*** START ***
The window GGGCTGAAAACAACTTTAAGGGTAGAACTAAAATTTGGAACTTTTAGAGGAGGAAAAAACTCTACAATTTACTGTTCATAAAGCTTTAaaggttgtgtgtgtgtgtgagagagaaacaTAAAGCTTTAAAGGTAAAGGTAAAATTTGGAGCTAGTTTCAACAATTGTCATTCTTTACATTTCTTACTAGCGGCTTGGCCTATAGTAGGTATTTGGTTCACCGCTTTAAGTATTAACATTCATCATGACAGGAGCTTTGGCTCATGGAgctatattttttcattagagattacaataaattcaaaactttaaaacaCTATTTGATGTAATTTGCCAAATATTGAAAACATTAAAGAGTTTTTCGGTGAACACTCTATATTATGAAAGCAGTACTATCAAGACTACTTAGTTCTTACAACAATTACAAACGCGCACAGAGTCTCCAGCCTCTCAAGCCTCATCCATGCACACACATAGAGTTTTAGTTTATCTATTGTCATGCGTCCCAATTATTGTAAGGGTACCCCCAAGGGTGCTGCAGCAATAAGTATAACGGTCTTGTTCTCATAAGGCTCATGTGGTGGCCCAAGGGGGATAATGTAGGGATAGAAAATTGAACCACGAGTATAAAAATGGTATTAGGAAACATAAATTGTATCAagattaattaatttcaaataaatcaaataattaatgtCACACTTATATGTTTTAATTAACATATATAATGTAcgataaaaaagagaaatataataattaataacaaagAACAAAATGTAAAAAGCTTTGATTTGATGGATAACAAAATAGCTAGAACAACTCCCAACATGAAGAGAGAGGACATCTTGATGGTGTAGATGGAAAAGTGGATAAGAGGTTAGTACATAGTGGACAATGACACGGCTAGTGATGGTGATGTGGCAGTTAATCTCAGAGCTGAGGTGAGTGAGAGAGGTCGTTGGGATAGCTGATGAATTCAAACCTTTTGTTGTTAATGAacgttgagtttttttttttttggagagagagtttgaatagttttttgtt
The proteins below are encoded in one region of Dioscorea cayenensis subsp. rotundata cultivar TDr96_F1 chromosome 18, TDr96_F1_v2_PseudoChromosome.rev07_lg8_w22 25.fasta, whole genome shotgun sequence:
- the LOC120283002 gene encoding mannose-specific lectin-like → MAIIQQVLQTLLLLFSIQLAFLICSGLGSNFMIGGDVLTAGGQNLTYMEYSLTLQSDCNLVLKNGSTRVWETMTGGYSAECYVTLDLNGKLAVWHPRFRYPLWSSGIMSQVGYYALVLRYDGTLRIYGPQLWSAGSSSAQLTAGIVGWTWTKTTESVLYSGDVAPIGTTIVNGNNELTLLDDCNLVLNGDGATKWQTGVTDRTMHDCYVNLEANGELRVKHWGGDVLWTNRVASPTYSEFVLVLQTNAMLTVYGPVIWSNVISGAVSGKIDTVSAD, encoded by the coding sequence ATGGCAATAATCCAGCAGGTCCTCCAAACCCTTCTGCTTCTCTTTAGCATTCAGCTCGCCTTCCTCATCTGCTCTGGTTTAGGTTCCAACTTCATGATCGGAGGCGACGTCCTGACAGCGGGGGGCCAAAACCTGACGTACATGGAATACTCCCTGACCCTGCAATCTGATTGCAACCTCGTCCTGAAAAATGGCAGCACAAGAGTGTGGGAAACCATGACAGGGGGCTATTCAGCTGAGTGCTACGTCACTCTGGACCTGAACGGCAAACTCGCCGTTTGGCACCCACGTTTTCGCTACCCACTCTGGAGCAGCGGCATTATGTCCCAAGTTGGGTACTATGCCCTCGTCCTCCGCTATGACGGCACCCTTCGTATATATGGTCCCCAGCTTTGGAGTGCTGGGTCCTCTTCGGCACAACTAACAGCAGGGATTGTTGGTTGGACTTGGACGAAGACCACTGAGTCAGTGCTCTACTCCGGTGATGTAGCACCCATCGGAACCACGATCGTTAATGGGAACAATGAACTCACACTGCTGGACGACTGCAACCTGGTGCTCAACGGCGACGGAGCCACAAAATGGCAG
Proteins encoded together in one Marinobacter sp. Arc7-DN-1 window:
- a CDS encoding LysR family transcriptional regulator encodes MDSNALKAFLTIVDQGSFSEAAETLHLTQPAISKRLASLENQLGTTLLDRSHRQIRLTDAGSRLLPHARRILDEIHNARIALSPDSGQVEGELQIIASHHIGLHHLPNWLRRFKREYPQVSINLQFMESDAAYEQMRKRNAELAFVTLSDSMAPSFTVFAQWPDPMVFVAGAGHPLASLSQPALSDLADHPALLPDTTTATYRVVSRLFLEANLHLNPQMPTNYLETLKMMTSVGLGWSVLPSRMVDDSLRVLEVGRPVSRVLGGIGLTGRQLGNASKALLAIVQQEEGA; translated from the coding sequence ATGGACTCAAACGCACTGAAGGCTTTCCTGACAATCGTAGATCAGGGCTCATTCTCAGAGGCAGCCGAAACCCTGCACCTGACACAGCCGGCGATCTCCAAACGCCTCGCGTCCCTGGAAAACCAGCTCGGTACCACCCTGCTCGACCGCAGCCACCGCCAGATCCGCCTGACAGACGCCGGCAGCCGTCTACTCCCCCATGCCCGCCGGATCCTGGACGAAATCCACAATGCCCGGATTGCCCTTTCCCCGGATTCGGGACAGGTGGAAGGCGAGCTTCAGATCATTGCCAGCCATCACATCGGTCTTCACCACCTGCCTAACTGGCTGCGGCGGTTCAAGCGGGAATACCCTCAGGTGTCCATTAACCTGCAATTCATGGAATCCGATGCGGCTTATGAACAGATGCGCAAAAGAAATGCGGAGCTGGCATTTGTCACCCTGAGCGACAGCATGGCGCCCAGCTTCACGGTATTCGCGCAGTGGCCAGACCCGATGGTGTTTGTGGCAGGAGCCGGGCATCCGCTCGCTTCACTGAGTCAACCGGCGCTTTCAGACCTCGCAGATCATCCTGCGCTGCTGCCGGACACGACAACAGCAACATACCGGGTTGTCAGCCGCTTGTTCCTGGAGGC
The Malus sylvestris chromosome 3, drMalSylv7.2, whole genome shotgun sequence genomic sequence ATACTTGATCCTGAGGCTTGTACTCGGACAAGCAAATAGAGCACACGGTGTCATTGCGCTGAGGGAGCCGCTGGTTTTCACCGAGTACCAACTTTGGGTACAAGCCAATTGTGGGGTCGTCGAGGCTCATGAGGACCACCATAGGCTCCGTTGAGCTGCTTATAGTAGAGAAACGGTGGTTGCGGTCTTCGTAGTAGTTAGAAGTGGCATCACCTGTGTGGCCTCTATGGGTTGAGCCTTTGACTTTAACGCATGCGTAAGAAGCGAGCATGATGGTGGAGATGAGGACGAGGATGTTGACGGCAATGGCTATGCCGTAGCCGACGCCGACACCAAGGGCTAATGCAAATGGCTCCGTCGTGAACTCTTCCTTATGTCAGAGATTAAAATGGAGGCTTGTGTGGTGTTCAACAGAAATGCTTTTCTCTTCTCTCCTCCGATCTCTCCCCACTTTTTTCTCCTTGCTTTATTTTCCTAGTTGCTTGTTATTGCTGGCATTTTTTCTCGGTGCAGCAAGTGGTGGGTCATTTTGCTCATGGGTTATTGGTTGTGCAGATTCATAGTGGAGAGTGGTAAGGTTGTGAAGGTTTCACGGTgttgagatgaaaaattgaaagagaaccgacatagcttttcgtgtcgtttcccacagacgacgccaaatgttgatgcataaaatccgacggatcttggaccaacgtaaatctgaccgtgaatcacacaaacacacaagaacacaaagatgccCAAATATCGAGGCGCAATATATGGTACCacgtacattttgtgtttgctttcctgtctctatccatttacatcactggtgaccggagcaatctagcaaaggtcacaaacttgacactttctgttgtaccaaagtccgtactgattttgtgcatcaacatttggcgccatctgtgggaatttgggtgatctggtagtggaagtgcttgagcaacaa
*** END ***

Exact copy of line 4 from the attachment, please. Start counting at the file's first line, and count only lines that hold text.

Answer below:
Proteins encoded together in one Marinobacter sp. Arc7-DN-1 window: